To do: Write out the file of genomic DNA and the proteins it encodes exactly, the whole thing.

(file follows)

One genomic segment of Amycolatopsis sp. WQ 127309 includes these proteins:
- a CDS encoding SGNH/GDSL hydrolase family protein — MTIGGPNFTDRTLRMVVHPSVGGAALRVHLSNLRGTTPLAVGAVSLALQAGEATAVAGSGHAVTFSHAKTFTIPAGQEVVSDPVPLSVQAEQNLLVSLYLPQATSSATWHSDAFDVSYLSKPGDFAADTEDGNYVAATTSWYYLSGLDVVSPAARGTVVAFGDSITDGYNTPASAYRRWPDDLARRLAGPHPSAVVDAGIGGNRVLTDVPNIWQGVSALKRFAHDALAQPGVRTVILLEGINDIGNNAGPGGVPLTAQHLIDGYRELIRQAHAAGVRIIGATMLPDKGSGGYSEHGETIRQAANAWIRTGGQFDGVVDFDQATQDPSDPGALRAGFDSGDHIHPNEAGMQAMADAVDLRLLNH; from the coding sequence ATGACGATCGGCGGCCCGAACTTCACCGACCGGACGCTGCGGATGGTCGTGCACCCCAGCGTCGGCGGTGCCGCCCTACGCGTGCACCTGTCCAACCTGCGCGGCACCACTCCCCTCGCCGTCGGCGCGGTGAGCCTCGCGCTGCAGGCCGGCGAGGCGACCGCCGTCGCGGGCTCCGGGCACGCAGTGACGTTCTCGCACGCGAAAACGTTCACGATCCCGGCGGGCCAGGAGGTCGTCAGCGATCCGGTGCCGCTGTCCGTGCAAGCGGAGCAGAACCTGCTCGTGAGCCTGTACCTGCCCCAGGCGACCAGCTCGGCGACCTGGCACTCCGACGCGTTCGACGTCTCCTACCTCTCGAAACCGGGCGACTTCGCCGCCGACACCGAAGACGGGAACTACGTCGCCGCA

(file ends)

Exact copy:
One genomic segment of Amycolatopsis sp. WQ 127309 includes these proteins:
- a CDS encoding SGNH/GDSL hydrolase family protein — MTIGGPNFTDRTLRMVVHPSVGGAALRVHLSNLRGTTPLAVGAVSLALQAGEATAVAGSGHAVTFSHAKTFTIPAGQEVVSDPVPLSVQAEQNLLVSLYLPQATSSATWHSDAFDVSYLSKPGDFAADTEDGNYVAATTSWYYLSGLDVVSPAARGTVVAFGDSITDGYNTPASAYRRWPDDLARRLAGPHPSAVVDAGIGGNRVLTDVPNIWQGVSALKRFAHDALAQPGVRTVILLEGINDIGNNAGPGGVPLTAQHLIDGYRELIRQAHAAGVRIIGATMLPDKGSGGYSEHGETIRQAANAWIRTGGQFDGVVDFDQATQDPSDPGALRAGFDSGDHIHPNEAGMQAMADAVDLRLLNH; from the coding sequence ATGACGATCGGCGGCCCGAACTTCACCGACCGGACGCTGCGGATGGTCGTGCACCCCAGCGTCGGCGGTGCCGCCCTACGCGTGCACCTGTCCAACCTGCGCGGCACCACTCCCCTCGCCGTCGGCGCGGTGAGCCTCGCGCTGCAGGCCGGCGAGGCGACCGCCGTCGCGGGCTCCGGGCACGCAGTGACGTTCTCGCACGCGAAAACGTTCACGATCCCGGCGGGCCAGGAGGTCGTCAGCGATCCGGTGCCGCTGTCCGTGCAAGCGGAGCAGAACCTGCTCGTGAGCCTGTACCTGCCCCAGGCGACCAGCTCGGCGACCTGGCACTCCGACGCGTTCGACGTCTCCTACCTCTCGAAACCGGGCGACTTCGCCGCCGACACCGAAGACGGGAACTACGTCGCCGCA